Help at hand after snake crash course

Midwest Times
Carpet pythons are not venomous but dangerous snakes can now be handled by the Shire of Shark Bay.
Camera IconCarpet pythons are not venomous but dangerous snakes can now be handled by the Shire of Shark Bay. Credit: Matt Swan

Residents in Shark Bay will now be able to contact their Shire if they spot a snake this summer.

Three Shire of Shark Bay members joined staff from Shark Bay School to participate in a snake-handling course, organised by school principal Kay Mack.

Mrs Mack said she arranged the course because of the number of snake sightings on school grounds and the limited staff available from the Department of Biodiversity, Conservation and Attractions to assist the school.

In 2016-17, there were 189 admissions for snake bites at Mid West and WA Country Health Service hospitals, according to the WA Department of Health.

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Snake Rescue and Relocation Training owner Bob Cooper said he recommended at least one staff member at all regional schools be trained in snake handling.

“There should be a qualified snake handler in every area — it could be the gardener or anyone really, there just needs to be someone on standby,” Mr Cooper said.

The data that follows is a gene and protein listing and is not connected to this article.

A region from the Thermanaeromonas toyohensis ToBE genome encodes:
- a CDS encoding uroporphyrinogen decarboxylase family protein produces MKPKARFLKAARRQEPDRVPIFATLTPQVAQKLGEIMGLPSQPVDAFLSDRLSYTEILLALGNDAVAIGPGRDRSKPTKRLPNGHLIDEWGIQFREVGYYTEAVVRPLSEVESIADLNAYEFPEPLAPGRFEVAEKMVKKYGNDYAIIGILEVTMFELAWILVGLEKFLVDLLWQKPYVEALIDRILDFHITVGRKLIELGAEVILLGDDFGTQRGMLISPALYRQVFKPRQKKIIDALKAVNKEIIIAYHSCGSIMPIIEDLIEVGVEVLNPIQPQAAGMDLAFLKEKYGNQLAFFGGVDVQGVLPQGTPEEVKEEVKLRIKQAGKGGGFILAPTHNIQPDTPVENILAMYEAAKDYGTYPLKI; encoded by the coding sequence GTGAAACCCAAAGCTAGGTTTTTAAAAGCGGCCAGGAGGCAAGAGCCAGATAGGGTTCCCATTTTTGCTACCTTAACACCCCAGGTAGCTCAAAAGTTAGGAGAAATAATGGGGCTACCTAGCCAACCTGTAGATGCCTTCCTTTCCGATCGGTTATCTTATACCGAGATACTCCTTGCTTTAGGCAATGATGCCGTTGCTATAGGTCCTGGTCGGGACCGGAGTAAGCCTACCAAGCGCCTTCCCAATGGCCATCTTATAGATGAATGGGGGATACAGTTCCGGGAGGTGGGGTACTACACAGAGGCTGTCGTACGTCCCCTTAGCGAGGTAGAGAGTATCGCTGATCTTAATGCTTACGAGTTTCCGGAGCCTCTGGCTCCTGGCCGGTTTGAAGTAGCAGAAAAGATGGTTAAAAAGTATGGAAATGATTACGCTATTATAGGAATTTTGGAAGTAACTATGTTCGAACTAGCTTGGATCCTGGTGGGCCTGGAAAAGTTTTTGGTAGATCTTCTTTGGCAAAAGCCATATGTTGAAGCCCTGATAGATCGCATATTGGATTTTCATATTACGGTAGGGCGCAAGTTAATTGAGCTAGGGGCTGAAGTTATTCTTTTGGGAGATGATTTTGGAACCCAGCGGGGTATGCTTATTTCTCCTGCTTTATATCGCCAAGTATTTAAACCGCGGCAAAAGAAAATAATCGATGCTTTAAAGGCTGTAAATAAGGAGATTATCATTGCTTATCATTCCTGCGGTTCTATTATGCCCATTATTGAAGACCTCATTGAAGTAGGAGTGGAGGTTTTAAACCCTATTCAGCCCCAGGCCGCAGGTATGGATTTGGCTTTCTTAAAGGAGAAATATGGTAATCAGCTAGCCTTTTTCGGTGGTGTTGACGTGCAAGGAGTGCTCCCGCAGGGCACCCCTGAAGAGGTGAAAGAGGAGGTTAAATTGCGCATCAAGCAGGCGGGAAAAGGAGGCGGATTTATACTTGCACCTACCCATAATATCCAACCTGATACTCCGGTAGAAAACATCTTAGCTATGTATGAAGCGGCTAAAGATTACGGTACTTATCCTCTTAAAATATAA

“After all, the wildlife officer might be out doing something else, and snakes don’t just stay still.

“This time of year, they’re out looking for food or a partner.

Mr Cooper, based just outside Perth, has travelled to a variety of places in the Mid West and Gascoyne, including Exmouth, Cue and Carnarvon.

He said the main component taught in his courses was the psychology of fear.

“A lot of people don’t realise that the snake doesn’t actually want to bite you,” he said.

“Being scared of them is a learnt fear, it’s not a behaviour you’re born with, it gets handed down.

“Snakes only bite in self-defence — about 90 per cent of people in Australia who are bitten are trying to catch the snake.

“You just have to stay calm and move away.”

Shark Bay Shire president and World Heritage project officer Cheryl Cowell said the Shire would now take snake-related calls from the public.

“We’ve had quite a few sightings already and we get regular calls at the department about snakes,” Ms Cowell said.

“Especially in a snaky season like this one, I would encourage more people to upskill in snake handling, as it’s better for the teachers and better for the public.”

Snakes caught by handlers are relocated to the nearest nature reserve.

Mr Cooper is in talks with a Geraldton wildlife officer from the Department of Bio-diversity, Conservation and Attractions to bring the eight-hour course to a mix of local residents and department members.

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